Pressure is mounting in Washington to cut Medicare's
rates for hospital outpatient surgeries, even though government prices already fail to cover hospitals' costs.
In 2012, the average profit margin for the service line was negative 11%, according to a report last month from the Medicare Payment Advisory Commission
, or MedPAC. Yet both MedPAC and HHS' inspector general's office are recommending cuts that would drive the Medicare margins lower.
“Medicare already pays substantially less than what it costs to provide outpatient services in hospitals, and this would make that much worse,” said Joanna Hiatt Kim, vice president for payment policy at the American Hospital Association
On Thursday, Medicare's fiscal watchdog office recommended that the CMS get Congressional approval to pay hospital outpatient departments less money (PDF)
for low-risk procedures.
Specifically, if hospital outpatient surgery departments got the same rates as cheaper, limited-service ambulatory surgery centers for the same low-risk services, Medicare could save as much as $15 billion over six years while still paying for the same services to be delivered in the same locations. A low-end estimate for the savings was $7 billion over the same time period, based on a more limited definition of which patients were at risk for complications during procedures.
Those figures are equivalent to savings between $1 billion to $2.5 billion per year.
The office estimated that Medicare patients would also pay $2 billion to $4 billion less in copayments during that time, because the fees are often equivalent to 20% of the overall bill.
Those recommendations come one month after MedPAC recommended Congress tell the CMS
to implement a suite of payment reforms that included proposed cuts to hospital outpatient rates of 2.7%.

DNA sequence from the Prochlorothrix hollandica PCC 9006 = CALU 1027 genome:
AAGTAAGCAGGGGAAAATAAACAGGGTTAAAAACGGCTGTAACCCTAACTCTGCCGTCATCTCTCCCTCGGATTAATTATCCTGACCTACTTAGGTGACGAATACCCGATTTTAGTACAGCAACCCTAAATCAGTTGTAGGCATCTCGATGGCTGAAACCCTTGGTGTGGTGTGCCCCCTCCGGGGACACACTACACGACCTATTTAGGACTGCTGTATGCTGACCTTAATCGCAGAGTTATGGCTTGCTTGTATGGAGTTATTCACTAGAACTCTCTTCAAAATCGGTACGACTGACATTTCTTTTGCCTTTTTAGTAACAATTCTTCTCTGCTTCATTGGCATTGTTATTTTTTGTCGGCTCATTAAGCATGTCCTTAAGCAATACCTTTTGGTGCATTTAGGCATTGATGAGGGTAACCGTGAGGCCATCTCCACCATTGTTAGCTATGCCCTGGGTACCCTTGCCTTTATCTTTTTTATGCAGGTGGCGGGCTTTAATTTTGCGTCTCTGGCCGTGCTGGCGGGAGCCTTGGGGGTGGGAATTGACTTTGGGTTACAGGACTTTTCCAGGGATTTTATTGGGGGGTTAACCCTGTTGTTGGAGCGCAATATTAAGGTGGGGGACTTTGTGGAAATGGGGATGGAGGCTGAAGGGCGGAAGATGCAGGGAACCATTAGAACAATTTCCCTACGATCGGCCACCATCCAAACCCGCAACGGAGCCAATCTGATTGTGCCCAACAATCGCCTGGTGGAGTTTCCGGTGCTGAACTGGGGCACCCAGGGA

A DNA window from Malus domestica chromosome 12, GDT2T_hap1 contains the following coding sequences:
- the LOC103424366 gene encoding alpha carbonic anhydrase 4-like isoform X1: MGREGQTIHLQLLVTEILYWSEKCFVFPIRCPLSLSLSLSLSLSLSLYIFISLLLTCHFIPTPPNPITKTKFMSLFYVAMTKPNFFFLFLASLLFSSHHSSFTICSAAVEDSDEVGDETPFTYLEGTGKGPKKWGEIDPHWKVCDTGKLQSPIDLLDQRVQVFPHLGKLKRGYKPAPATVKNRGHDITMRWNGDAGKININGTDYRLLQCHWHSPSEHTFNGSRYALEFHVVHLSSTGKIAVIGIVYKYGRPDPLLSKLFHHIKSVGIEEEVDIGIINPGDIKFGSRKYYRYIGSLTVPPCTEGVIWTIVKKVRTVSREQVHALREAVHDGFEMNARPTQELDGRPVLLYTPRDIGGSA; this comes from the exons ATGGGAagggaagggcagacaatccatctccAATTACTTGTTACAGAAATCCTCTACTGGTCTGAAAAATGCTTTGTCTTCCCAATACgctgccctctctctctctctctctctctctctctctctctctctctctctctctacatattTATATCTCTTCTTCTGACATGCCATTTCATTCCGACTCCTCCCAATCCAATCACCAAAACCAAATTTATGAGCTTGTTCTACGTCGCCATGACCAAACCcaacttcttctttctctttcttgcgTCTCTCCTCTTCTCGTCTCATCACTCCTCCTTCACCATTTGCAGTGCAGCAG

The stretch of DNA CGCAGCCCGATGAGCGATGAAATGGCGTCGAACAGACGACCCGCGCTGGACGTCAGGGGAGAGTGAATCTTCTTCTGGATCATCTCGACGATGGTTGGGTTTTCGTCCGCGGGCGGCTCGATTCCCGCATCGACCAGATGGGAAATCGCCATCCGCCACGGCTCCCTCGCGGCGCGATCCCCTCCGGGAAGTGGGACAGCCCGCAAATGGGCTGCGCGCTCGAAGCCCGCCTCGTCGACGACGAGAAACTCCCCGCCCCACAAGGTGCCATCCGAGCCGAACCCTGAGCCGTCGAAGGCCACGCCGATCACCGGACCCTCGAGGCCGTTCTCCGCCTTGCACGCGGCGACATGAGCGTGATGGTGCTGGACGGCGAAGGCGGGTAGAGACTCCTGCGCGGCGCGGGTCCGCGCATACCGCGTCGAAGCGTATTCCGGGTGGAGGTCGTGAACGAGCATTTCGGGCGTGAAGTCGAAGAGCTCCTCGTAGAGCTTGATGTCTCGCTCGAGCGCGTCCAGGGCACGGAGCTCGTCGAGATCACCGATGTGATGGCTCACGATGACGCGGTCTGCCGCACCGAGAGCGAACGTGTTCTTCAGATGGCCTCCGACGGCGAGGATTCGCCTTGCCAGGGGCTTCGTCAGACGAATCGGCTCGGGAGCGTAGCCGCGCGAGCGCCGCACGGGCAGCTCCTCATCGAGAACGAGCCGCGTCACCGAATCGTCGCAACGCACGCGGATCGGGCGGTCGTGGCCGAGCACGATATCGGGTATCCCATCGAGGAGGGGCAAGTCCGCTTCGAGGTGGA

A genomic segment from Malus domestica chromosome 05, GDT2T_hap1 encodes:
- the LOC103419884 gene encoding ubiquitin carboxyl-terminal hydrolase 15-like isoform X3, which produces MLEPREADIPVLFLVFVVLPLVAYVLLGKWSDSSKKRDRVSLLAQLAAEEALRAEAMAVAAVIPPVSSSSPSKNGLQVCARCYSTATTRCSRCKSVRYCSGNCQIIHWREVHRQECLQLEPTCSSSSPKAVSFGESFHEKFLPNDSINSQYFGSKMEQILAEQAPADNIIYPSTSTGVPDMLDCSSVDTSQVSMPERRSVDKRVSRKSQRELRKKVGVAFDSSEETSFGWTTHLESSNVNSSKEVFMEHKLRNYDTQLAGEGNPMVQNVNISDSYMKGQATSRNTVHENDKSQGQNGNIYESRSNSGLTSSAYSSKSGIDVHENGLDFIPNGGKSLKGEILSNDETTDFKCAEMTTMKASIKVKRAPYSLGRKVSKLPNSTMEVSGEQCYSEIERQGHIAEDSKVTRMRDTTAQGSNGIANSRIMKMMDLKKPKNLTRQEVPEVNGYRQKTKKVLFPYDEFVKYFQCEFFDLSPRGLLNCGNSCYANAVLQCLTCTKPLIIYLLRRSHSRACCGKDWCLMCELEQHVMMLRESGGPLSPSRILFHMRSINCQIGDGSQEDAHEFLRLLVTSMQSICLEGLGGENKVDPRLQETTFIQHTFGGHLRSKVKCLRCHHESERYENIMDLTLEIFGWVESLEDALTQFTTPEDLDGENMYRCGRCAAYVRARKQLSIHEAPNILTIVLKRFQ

Rather than look at patients' individual risk for complications as the OIG did, MedPAC focused on 66 types of services that it said in general didn't require the costly emergency-standby services provided at acute-care hospitals. The payment adjustments would lower overall Medicare payments by $1.1 billion a year, including the decreases in beneficiary copayments.
MedPAC made the same recommendation in 2013 that Congress should order the CMS to equalize payment rates for outpatient services because paying hospitals more money to perform the same service may drive waste.
“This payment difference creates a financial incentive for hospitals to purchase freestanding physicians' offices and convert them to (outpatient departments) without changing their location or patient mix,” MedPAC commissioners wrote last month (PDF)
The AHA's Hiatt Kim said calls to cut Medicare's outpatient rates were perplexing and potentially dangerous, because hospitals already lose so much money treating Medicare outpatients.
“Further payment reductions really threaten their ability to provide safety net services that are otherwise not available in the community,” she said, noting 24-hour emergency departments and local disaster-readiness services as two examples.Follow Joe Carlson on Twitter: @MHJCarlson